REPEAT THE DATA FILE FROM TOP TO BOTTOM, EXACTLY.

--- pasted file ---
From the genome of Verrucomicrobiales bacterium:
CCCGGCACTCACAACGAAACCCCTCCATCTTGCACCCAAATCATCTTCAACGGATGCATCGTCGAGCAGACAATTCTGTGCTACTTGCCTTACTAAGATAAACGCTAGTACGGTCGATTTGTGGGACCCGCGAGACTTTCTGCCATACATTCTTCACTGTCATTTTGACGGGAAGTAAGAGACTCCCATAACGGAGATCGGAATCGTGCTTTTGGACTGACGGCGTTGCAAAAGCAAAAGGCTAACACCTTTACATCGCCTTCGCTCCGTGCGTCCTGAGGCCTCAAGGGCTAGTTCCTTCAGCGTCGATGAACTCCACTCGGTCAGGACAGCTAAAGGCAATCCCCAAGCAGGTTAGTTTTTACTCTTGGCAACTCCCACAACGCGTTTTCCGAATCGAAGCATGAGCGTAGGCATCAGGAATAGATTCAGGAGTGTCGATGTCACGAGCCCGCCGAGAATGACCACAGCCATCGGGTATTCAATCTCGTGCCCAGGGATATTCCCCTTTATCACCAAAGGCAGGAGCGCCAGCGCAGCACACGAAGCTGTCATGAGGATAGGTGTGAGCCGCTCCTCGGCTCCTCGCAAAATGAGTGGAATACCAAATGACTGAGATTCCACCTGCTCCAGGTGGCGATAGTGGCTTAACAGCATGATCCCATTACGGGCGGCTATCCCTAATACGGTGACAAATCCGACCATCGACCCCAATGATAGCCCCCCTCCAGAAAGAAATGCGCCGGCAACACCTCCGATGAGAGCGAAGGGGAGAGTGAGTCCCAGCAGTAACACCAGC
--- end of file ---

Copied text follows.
From the genome of Verrucomicrobiales bacterium:
CCCGGCACTCACAACGAAACCCCTCCATCTTGCACCCAAATCATCTTCAACGGATGCATCGTCGAGCAGACAATTCTGTGCTACTTGCCTTACTAAGATAAACGCTAGTACGGTCGATTTGTGGGACCCGCGAGACTTTCTGCCATACATTCTTCACTGTCATTTTGACGGGAAGTAAGAGACTCCCATAACGGAGATCGGAATCGTGCTTTTGGACTGACGGCGTTGCAAAAGCAAAAGGCTAACACCTTTACATCGCCTTCGCTCCGTGCGTCCTGAGGCCTCAAGGGCTAGTTCCTTCAGCGTCGATGAACTCCACTCGGTCAGGACAGCTAAAGGCAATCCCCAAGCAGGTTAGTTTTTACTCTTGGCAACTCCCACAACGCGTTTTCCGAATCGAAGCATGAGCGTAGGCATCAGGAATAGATTCAGGAGTGTCGATGTCACGAGCCCGCCGAGAATGACCACAGCCATCGGGTATTCAATCTCGTGCCCAGGGATATTCCCCTTTATCACCAAAGGCAGGAGCGCCAGCGCAGCACACGAAGCTGTCATGAGGATAGGTGTGAGCCGCTCCTCGGCTCCTCGCAAAATGAGTGGAATACCAAATGACTGAGATTCCACCTGCTCCAGGTGGCGATAGTGGCTTAACAGCATGATCCCATTACGGGCGGCTATCCCTAATACGGTGACAAATCCGACCATCGACCCCAATGATAGCCCCCCTCCAGAAAGAAATGCGCCGGCAACACCTCCGATGAGAGCGAAGGGGAGAGTGAGTCCCAGCAGTAACACCAGC